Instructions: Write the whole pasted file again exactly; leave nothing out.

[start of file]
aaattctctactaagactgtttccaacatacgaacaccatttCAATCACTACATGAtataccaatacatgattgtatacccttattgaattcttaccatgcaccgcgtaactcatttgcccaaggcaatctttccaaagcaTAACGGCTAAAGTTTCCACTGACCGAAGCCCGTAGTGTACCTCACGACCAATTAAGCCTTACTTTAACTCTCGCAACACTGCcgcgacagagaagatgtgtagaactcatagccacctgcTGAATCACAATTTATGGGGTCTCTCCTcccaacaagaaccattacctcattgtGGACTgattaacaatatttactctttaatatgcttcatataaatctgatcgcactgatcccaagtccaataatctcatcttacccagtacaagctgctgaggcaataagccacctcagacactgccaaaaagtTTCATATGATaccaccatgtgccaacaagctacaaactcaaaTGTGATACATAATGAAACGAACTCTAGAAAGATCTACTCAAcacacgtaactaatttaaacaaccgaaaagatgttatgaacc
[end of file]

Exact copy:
aaattctctactaagactgtttccaacatacgaacaccatttCAATCACTACATGAtataccaatacatgattgtatacccttattgaattcttaccatgcaccgcgtaactcatttgcccaaggcaatctttccaaagcaTAACGGCTAAAGTTTCCACTGACCGAAGCCCGTAGTGTACCTCACGACCAATTAAGCCTTACTTTAACTCTCGCAACACTGCcgcgacagagaagatgtgtagaactcatagccacctgcTGAATCACAATTTATGGGGTCTCTCCTcccaacaagaaccattacctcattgtGGACTgattaacaatatttactctttaatatgcttcatataaatctgatcgcactgatcccaagtccaataatctcatcttacccagtacaagctgctgaggcaataagccacctcagacactgccaaaaagtTTCATATGATaccaccatgtgccaacaagctacaaactcaaaTGTGATACATAATGAAACGAACTCTAGAAAGATCTACTCAAcacacgtaactaatttaaacaaccgaaaagatgttatgaacc